Insert this information into the responses you prepare for common behavioral interview questions. Write your responses down and practice them in front of a mirror or a friend so that you feel comfortable. People often think the more they say, the better, but that usually comes off as rambling, so instead, keep it succinct and offer to “go into more detail,” if the interviewer wants. 

You know you will be asked to introduce yourself, so prepare your elevator pitch in advance. The structure should look something like this:

  1. Education: Introduce yourself, your major, and your class or year of graduation. This lets the recruiter know right off the bat what type of position you will fit in. It will also help frame you if this is the first product management role for you.
  2. Experience: What have you done in internships, school projects, student groups, or activities (as it relates to product, strategy, or operations)? Show that you put your skills to work and continue to tell your story.
  3. Projects (optional): If you don’t have much experience, or if you have very impressive projects, supplement your elevator pitch be mentioning 1 or 2.
  4. Conclusion: End strong with a preview of your response to “why this company” by adding how you fit with their mission.

Check out our guide to writing a strong elevator pitch with a template you can adapt for your own use.

Prepare the questions you will ask at the end of the interview, as well. We’ve compiled the 10 best questions to ask in a product manager interview, which you can use as a jumping off point.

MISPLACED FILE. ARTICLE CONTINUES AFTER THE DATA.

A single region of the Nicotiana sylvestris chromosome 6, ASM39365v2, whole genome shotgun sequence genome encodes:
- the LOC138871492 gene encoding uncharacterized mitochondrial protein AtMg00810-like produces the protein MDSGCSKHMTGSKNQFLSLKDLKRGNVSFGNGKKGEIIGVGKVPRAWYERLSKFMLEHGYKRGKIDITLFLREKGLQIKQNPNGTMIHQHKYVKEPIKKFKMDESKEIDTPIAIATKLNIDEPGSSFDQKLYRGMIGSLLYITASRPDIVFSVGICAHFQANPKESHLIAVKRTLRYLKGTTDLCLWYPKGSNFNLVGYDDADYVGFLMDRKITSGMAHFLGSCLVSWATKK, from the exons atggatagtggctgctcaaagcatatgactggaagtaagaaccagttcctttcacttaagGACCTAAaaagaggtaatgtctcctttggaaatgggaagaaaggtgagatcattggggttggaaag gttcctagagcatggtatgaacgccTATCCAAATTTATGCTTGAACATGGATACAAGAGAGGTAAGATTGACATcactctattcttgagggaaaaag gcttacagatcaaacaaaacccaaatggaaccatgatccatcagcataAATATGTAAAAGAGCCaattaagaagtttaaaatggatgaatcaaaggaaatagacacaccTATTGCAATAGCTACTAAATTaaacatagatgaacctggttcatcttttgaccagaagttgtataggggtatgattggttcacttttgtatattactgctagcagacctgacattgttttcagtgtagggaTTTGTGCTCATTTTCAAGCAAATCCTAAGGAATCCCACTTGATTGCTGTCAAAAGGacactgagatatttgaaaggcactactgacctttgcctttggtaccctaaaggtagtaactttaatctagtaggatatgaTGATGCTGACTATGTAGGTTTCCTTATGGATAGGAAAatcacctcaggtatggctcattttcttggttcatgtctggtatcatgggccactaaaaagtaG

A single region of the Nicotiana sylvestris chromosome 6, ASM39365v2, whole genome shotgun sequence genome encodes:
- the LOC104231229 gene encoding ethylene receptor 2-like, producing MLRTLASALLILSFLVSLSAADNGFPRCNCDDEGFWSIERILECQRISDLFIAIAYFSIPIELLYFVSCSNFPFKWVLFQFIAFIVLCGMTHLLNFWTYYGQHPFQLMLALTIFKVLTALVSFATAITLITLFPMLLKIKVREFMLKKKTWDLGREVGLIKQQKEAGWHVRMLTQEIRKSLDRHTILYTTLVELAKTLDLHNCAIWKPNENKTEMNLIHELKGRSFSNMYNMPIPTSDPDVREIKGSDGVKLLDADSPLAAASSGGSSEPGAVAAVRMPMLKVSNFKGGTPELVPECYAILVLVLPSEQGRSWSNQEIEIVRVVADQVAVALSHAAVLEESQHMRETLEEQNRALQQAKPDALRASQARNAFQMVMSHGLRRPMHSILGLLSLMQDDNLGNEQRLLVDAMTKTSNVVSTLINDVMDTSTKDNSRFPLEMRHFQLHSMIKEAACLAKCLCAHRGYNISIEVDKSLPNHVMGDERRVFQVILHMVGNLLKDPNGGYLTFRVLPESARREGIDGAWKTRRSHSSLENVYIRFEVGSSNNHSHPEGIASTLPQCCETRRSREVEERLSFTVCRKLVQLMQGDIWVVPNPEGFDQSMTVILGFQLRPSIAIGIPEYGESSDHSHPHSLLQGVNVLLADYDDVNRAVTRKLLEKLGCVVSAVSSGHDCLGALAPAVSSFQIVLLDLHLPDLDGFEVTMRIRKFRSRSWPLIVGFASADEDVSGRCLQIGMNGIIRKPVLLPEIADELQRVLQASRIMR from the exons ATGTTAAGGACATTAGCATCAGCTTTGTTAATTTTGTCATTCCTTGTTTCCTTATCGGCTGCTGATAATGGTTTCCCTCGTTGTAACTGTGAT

Step 6: Maintain a good impression while you negotiate

Negotiation actually starts from the first interaction you have with the company. Usually, this is in the application or phone screen with the recruiter. If they ask for a salary or range, tell them you want to do more research or write “Negotiable, within reason.” Be careful throughout your interviews and avoid mentioning numbers or other companies you are interviewing with because that can factor in as well.

When you do receive an offer, say thank you to the recruiter and let them know you are excited about the opportunity. Don’t say yes or no on the phone! Hang up and do some research.

According to Glassdoor, average compensation for product managers is $113k. Associate product managers, which is a position that requires a less extensive background, has an average salary of $85k. On AngelList, the average salary for a product manager is $105k. This might be a more well-rounded salary average because it includes startups. 

You can figure out what to negotiate based on the type of company extending an offer. For example, if you are in the offer stage with big tech companies like Facebook, Google, and Amazon, they are likely already offering you a good salary. In that case, you might want to focus on asking for changes to equity, signing bonuses, and other benefits. 

With smaller startups, your salary might be lower at first, so you should try to negotiate that higher unless they explicitly mentioned that they cannot. If that occurs, look at bonuses, equity, and benefits so that you can increase your total compensation. Use this negotiation email template, which we annotated, so that make sure you hit the right points and highlight your value to the company.

Step 7: Take a deep breath, you did it!

It might take some time, but using these tips and templates can help you gain confidence, expedite your job search, and help you land your dream product management job. 

If you are looking for more help, Pathrise is a career accelerator that works with students and professionals 1-on-1 so they can land their dream job in tech. With these tips and guidance, we’ve seen 3x as many responses to applications, interview performance scores that double, and a 5-20% increase in salary.

If you want to work with our industry mentors and career coaches 1-on-1 to get help with any aspect of your product management job search, join Pathrise.

Apply today.